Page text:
Other initiatives announced by Dr Casaccia include establishing credible and transparent systems to measure, report and verify how much carbon is stored under different land uses, and promoting mechanisms that complement the country’s Payment for Environmental Services Law, integrating them in the national poverty alleviation strategy.

The Indonesian government announced it will no longer tolerate conversion of forests for establishing crop plantations such as oil palm. The government will also forge ahead with its forest-carbon initiative, aimed at conserving biodiversity, reducing carbon emissions from land-use changes, restoring ecosystem services and generating innovative incentives for sustainable development.

“New crop plantations such as oil palm will have to use idle lands,” said Mrs. Hermin Roosita, Indonesia’s Deputy Minister of Environment. “Also, starting with Sumatra, Indonesia will adopt a sustainable development model that uses ecosystem-based spatial planning.”

At the same event, Colombia’s Director General of National Parks, Mrs. Julia Miranda Lodoño, also announced a regional plan to develop a network of protected areas in the Amazon, which includes establishment of joint mechanisms for effective cross-country conservation actions. This process aims to achieve both representative protected area networks, and build resilience to climate change.

“We were very pleased with the commitments these key countries made in Bonn for achieving zero net deforestation by 2020 and we are delighted that they are following up in Barcelona with ambitious actions to implement those considerable commitments,” said Mr. James Leape, Director-General of WWF International. “It is now vital that the international community gets behind these efforts and lends all the support it can.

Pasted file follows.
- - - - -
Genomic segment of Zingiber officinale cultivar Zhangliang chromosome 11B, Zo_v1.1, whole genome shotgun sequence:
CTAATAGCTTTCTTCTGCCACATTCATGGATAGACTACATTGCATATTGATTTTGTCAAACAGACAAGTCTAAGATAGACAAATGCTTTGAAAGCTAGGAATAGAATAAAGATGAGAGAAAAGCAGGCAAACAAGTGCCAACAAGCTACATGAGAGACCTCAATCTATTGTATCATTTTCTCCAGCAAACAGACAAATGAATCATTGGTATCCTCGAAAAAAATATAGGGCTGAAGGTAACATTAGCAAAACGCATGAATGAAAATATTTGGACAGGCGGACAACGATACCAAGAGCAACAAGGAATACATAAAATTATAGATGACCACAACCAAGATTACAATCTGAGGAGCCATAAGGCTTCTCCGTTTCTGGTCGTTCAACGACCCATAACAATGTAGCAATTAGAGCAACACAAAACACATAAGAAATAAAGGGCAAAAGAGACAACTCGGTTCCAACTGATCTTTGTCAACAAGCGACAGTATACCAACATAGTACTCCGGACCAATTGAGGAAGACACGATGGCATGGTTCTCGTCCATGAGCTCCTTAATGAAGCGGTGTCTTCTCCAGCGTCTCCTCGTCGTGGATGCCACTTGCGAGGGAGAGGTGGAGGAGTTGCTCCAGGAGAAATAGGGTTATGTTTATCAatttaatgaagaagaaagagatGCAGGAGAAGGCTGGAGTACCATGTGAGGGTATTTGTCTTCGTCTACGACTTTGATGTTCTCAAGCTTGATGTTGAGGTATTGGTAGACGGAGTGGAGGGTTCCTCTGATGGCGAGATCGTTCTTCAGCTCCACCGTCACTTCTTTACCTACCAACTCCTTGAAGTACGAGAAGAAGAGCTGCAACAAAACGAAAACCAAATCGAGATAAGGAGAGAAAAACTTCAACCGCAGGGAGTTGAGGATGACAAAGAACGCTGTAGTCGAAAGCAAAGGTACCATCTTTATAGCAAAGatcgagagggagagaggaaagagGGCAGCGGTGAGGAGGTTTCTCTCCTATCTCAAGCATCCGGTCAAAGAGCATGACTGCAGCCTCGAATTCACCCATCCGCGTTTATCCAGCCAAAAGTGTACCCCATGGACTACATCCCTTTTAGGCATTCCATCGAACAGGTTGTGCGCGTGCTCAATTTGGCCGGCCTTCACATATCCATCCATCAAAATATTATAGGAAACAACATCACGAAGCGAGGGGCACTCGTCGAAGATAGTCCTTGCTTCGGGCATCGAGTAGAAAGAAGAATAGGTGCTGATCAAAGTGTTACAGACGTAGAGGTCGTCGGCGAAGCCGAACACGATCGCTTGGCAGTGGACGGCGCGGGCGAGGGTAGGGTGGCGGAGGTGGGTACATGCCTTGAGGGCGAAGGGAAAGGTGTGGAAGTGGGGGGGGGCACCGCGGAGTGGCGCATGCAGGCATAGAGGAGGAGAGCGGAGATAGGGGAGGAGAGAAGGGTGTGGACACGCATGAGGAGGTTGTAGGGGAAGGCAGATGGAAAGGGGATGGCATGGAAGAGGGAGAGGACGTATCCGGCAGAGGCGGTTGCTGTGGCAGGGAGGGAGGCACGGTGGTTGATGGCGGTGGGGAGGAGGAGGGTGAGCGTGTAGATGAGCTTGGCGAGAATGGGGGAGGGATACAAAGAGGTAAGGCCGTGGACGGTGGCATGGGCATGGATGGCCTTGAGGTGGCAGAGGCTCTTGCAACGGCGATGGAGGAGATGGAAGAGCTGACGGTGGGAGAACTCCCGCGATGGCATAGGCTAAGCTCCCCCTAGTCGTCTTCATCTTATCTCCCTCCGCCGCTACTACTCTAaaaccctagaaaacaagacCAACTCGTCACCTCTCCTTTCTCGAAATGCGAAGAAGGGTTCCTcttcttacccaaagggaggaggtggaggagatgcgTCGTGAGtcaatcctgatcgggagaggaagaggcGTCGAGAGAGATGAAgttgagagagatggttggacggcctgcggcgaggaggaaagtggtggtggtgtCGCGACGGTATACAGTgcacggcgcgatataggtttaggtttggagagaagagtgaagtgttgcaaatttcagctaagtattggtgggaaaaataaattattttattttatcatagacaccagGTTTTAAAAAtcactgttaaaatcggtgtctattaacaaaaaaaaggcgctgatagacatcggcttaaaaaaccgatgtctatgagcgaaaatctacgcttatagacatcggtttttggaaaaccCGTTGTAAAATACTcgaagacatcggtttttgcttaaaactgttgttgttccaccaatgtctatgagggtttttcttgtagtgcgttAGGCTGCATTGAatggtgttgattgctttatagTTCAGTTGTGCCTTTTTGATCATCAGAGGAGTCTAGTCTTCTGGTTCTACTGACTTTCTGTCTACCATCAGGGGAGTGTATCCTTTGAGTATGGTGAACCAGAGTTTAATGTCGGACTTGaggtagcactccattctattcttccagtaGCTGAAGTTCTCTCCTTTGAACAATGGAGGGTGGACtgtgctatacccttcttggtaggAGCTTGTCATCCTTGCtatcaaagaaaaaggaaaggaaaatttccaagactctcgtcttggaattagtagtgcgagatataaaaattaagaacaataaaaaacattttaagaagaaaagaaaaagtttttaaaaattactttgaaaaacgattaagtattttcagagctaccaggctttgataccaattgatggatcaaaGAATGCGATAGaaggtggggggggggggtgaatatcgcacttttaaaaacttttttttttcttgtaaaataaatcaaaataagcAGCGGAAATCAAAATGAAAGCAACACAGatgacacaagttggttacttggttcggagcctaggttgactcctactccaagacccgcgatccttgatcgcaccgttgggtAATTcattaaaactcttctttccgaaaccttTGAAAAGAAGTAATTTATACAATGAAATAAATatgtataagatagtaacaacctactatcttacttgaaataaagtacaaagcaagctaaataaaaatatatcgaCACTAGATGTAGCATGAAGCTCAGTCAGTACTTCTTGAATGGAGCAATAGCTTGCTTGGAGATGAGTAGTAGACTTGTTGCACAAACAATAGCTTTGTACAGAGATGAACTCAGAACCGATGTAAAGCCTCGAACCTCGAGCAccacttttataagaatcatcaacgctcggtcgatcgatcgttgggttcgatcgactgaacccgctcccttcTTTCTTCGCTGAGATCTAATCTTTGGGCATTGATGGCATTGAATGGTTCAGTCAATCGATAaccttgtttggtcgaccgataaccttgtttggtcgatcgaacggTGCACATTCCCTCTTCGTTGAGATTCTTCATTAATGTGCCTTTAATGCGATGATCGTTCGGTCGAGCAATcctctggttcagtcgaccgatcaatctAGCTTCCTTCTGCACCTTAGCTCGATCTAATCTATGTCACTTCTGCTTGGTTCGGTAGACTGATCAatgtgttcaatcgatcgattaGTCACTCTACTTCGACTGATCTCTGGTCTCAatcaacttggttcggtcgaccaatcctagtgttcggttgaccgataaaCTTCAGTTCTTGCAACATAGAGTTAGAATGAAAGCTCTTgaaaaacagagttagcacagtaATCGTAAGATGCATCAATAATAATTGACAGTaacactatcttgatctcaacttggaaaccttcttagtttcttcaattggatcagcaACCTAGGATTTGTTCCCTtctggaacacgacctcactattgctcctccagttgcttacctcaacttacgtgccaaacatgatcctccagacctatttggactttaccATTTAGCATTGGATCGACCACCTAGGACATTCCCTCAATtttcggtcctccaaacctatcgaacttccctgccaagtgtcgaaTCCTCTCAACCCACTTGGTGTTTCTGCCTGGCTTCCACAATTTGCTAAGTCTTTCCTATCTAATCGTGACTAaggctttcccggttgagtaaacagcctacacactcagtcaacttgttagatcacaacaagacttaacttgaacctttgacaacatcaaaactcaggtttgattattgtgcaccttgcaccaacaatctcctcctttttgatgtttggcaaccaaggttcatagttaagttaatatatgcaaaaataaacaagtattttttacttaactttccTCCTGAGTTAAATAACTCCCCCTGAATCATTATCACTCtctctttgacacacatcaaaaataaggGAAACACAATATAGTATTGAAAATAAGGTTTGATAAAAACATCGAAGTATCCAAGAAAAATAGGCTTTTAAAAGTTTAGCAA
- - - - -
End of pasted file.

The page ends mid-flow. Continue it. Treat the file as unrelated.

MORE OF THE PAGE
“WWF intends to be there to support Indonesia and Paraguay’s efforts, to urge other high deforestation nations to follow suit and to mobilise support from the rest of the international community.”

CURRENT MOOD: annoyedannoyed

Half to three-quarters of major Antarctic penguin colonies face decline or disappearance if global temperatures are allowed to climb by more than 2°C.

A new WWF report – 2°C is Too Much – shows that 50 per cent of the iconic emperor penguins and 75 per cent of the Adélie penguins are under threat.

Climate change models forecast that a 2°C temperature rise above pre-industrial levels
could be a reality in less than 40 years, producing a strong reduction in the sea ice cover of the Southern Ocean which is an essential nesting and feeding ground for Emperor and Adélie penguins.